6. Creating or updating a spokes site. Once in a while, it’s good to update things on the fringes. Build a new spoke in your site wheel. Update an old one that might be getting stale.


  1. Major revisions to my website. With all those little revisions going on month in, month out, it’s easy for my site to build up a lot of chaos. About once a year, I’ll revisit the site, and give it a good reorganization. I’ll move the content into more relevant sub-categories, and make sure the flow is clear and sensible. In some cases, I might even rebuild the site from scratch, just to keep it fresh.

These are all things that happen in the regular course of my site’s life. It is work, but it pays off! Take it a bit at a time, and it’s all manageable.

Thursday, January 18, 2007

The Pen is Mighty

There’s a lot being said lately about “Article Marketing”. It’s a concept that’s been around for a few years, but only recently got dubbed with a name, and is now being actively practiced by many savvy webmasters.

The practice simply is based on the fact that on the ‘net, Content is King. The sites that have the most usable content (information) keep the visitors there. They become “sticky”. Soon, the visitors start shopping, as well. Also, the search engines love the good substantive text to index. The spiders can really sink their teeth into it.

So, the smart webpreneur would want his website to be full of good sticky pages, full of information both for visitors and for search engines.

This opens up a great opportunity for someone with a little knowledge on a subject and a little bit of interest in writing. The idea is to write articles and content and submit it to other people’s sites. In return, they link back to your site.

The benefits are many. First of all, having the article visible on other sites (especially respected ones in your field) can boost your “net cred”. You become an expert, and that gives you more strength in the community.

Having the link back to your site also brings a couple of perks, too. It brings traffic, as people click from the article to your site, looking for more. This will spike as the article is first published, and then taper off. Most article sources will archive the content, so that link will remain active virtually indefinitely, so traffic will continue to trickle in.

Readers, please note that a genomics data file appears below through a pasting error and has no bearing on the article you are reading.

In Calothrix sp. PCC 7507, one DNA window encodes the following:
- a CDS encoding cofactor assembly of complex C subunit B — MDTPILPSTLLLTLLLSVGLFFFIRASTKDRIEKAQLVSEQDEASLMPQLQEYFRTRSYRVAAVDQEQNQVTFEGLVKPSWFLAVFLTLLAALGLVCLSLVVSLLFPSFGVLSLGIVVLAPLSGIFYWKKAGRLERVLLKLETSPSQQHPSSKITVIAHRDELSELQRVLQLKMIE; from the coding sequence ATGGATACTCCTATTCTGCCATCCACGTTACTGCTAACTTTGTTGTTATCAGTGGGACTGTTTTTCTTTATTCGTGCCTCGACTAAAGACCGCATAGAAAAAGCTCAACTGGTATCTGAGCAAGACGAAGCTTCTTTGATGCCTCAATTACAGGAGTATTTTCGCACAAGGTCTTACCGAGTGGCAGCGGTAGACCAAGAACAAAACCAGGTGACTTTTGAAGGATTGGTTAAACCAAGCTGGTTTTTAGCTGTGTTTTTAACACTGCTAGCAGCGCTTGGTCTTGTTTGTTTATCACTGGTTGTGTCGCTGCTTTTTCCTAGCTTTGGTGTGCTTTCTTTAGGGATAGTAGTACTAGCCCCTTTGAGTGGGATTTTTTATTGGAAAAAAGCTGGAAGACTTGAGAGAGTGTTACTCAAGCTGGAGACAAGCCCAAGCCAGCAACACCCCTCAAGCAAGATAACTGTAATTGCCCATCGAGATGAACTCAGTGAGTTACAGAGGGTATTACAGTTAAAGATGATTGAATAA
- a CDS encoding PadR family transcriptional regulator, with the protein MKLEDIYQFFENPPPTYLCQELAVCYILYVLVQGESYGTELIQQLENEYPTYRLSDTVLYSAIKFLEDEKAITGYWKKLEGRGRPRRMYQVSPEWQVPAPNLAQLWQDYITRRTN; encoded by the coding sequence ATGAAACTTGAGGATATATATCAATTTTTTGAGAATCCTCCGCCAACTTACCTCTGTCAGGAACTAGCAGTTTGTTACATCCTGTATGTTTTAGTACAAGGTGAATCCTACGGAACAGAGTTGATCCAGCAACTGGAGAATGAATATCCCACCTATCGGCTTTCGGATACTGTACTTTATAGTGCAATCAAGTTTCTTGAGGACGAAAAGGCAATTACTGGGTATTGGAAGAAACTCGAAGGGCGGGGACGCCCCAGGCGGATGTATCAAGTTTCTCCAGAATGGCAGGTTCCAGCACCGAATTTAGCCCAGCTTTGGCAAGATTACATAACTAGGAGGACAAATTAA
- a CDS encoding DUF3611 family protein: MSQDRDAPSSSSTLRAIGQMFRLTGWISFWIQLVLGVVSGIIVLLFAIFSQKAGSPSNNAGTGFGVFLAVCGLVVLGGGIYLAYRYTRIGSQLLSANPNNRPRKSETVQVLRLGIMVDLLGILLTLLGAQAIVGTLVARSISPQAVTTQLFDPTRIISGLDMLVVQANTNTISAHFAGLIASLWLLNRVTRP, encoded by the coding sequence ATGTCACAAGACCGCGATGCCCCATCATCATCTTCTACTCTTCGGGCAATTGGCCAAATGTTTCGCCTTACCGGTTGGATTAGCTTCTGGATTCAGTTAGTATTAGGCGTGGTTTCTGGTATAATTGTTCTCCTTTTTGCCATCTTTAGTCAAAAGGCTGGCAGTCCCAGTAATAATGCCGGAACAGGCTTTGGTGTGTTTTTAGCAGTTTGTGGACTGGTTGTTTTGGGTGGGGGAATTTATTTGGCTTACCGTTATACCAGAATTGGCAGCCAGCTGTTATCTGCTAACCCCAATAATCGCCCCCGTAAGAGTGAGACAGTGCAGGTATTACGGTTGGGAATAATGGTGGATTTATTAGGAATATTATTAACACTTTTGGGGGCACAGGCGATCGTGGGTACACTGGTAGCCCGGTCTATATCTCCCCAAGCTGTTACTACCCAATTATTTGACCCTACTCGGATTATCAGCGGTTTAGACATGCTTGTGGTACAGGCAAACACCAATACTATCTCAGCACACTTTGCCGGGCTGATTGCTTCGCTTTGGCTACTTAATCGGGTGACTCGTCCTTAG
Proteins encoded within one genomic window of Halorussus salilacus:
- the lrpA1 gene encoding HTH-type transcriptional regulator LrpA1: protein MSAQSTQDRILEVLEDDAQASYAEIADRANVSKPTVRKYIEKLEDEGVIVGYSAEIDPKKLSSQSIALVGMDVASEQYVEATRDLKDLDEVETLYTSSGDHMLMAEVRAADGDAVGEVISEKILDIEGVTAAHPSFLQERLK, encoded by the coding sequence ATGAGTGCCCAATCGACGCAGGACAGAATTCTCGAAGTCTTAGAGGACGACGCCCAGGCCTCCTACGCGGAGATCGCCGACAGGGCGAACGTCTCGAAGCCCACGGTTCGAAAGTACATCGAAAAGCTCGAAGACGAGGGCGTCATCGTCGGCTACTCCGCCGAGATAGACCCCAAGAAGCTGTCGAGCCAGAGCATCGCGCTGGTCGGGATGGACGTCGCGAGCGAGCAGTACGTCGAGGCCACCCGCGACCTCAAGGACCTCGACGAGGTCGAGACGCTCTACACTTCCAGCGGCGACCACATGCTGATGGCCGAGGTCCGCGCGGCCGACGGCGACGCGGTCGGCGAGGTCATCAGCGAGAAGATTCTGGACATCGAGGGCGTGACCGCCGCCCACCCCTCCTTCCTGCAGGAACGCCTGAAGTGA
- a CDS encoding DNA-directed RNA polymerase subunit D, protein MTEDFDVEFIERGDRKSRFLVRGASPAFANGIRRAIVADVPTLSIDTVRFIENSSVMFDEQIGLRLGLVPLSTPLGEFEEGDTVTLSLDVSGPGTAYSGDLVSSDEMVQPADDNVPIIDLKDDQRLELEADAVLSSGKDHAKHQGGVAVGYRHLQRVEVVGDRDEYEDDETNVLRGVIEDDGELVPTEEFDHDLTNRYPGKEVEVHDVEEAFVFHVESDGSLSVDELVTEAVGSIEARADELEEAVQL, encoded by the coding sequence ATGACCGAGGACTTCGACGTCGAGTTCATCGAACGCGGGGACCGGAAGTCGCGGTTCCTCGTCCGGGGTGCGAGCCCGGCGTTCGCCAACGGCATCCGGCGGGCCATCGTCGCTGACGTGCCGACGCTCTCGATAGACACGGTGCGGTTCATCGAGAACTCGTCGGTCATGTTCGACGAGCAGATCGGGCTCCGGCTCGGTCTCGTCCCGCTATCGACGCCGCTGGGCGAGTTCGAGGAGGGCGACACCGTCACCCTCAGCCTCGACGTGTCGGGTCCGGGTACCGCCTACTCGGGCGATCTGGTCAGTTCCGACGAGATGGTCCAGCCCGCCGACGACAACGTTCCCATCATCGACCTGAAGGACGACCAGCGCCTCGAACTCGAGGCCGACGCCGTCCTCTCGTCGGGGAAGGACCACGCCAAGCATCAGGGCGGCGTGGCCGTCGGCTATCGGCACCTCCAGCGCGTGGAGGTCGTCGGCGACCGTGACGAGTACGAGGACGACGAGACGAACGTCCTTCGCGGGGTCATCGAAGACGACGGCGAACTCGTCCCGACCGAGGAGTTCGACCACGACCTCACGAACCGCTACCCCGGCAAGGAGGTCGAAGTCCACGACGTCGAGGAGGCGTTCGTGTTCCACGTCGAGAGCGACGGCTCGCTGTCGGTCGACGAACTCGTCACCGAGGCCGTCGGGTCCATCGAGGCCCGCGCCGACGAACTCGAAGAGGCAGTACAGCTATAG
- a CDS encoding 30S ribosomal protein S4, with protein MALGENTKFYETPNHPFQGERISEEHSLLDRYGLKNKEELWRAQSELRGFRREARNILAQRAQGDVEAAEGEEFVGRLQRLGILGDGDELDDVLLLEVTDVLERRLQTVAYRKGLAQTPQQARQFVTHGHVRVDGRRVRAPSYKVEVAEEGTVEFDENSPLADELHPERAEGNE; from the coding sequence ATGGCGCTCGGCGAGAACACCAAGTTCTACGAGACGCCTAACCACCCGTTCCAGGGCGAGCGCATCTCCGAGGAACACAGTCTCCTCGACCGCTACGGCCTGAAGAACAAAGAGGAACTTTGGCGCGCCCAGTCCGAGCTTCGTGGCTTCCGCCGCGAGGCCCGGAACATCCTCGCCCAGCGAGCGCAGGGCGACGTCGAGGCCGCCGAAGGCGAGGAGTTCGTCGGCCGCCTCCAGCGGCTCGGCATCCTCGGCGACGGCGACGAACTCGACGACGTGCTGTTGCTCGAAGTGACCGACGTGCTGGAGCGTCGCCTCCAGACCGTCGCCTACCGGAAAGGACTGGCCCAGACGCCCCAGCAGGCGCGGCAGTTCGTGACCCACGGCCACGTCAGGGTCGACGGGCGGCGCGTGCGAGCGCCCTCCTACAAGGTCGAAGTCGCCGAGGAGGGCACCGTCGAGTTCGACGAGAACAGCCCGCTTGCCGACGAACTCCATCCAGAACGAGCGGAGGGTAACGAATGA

The linkback also counts for search engine link popularity as well, and it’s one of the strongest inbound links you can get. It’s non-reciprocal, it’s deep in the text, and it’s a part of the content.

OK, how do you do it?

  1. First of all, pick something you know about, something you can speak of with confidence. If you’ve based your website around one of your own interests, this probably won’t be too difficult.
  1. Pick a subject matter that’s relevant to your site’s audience. If my site is about sports cars, it doesn’t help as much to write about beanie baby trading. Remember, you want to find your audience, and get in front of them. Writing about their interests will pull you up in their searches.
  1. You don’t have to write too much, but don’t write too little, either. I use the rain puddle as my guide. It has to be clear, and it has to be enough to cover the ground, but no so deep that they have to wade through it. As a general rule, 750-1000 words is good. If you find that an article is going longer than that, narrow it’s focus or split it into two articles.
  1. Make sure that the article is full of actually usable information. Too often I read a few paragraphs that just sort of dust over a topic, and don’t leave me any more enlightened than I was to begin with. Even less covers how to implement the topic. Why would a site owner want to publish content like that?
  1. After you’ve written a first or even second draft, go back through it and make it more keyword-rich. What search terms would be relevant to the topic? Work those words and phrases more into the text, repeating some of the stronger ones. This will help people find the article.
  1. Once you’ve got an article written, the first step is to post it on your own site. Some good, keyword-rich content will do wonders for your rankings and your traffic.
  1. Next, go to google and search for article directories. Post it to as many of these article directories as is appropriate for the content. More postings here can draw more uses of your articles, as site owners and newsletter editors choose their content. More uses means more linkbacks. One of my favorites is, but there are many others.